- Study protocol
- Open Access
- Open Peer Review
MObile Technology for Improved Family Planning Services (MOTIF): study protocol for a randomised controlled trial
Trials volume 14, Article number: 427 (2013)
Providing women with contraceptive methods following abortion is important to reduce repeat abortion rates, yet evidence for effective post-abortion family planning interventions are limited. This protocol outlines the evaluation of a mobile phone-based intervention using voice messages to support post-abortion family planning in Cambodia.
A single blind randomised controlled trial of 500 participants. Clients aged 18 or over, attending for abortion at four Marie Stopes International clinics in Cambodia, owning a mobile phone and not wishing to have a child at the current time are randomised to the mobile phone-based intervention or control (standard care) with a 1:1 allocation ratio.
The intervention comprises a series of six automated voice messages to remind clients about available family planning methods and provide a conduit for additional support. Clients can respond to message prompts to request a phone call from a counsellor, or alternatively to state they have no problems. Clients requesting to talk to a counsellor, or who do not respond to the message prompts, receive a call from a Marie Stopes International Cambodia counsellor who provides individualised advice and support regarding family planning. The duration of the intervention is 3 months. The control group receive existing standard of care without the additional mobile phone-based support.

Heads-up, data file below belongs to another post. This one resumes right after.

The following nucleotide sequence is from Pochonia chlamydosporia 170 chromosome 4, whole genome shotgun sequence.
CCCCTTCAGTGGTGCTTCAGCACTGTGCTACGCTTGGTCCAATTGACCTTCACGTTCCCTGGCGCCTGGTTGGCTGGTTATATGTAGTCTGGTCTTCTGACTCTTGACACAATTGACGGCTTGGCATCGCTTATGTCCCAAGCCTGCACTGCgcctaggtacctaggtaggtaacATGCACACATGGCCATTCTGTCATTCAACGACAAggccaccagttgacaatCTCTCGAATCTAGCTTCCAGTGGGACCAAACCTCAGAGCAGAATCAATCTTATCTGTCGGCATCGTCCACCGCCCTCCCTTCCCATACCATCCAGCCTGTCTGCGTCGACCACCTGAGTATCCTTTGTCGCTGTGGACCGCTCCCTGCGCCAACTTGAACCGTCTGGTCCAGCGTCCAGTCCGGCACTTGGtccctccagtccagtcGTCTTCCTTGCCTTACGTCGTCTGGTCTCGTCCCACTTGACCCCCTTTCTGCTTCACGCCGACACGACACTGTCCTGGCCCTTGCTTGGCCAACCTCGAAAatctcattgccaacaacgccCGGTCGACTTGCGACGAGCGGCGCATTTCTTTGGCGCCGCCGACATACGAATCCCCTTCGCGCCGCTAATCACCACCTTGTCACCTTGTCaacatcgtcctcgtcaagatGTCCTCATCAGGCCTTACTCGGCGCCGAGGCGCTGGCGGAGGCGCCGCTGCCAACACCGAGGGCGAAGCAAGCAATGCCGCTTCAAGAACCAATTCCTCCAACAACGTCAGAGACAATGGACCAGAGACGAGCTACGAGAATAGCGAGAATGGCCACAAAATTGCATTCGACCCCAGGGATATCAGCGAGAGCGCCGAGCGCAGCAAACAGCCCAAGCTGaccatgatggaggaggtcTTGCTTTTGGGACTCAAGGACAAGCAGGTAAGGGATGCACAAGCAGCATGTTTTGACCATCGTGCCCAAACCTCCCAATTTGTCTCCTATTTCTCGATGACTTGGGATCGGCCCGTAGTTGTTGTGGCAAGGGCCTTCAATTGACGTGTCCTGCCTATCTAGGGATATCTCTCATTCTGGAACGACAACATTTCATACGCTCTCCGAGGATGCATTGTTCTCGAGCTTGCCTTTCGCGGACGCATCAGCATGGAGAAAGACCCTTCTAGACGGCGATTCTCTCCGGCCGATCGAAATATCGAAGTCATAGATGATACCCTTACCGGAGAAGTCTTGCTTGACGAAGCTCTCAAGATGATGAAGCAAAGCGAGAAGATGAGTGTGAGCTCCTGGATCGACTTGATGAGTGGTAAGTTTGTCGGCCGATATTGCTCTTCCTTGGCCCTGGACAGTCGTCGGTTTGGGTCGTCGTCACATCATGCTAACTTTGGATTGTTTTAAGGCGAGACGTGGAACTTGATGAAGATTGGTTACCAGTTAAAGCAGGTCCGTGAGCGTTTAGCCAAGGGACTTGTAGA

We hypothesise that the intervention will remind clients about contraceptive methods available, identify problems with side effects early and provide support, and therefore increase use of post-abortion family planning, while reducing discontinuation and unsafe method switching.
Participants are assessed at baseline and at 4 months. The primary outcome measure is use of an effective modern contraceptive method at 4 months post abortion. Secondary outcome measures include contraception use, pregnancy and repeat abortion over the 4-month post-abortion period.
Risk ratios will be used as the measure of effect of the intervention on the outcomes, and these will be estimated with 95% confidence intervals. All analyses will be based on the ‘intention to treat’ principle.
This study will provide evidence on the effectiveness of a mobile phone-based intervention using voice messages to support contraception use in a population with limited literacy. Findings could be generalisable to similar populations in different settings.
ClinicalTrials.gov Identifier: NCT01823861
Globally, an estimated 44 million pregnancies end in abortion each year, of which nearly half are unsafe, resulting in 47,000 maternal deaths[1, 2]. The vast majority of unsafe abortions occur in developing countries and account for one in eight maternal deaths. Around 80% of unintended pregnancies in developing countries occur among women who have an unmet need for modern family planning (FP). Globally, if unmet need for FP were met, an estimated 75% of unsafe abortions could be avoided.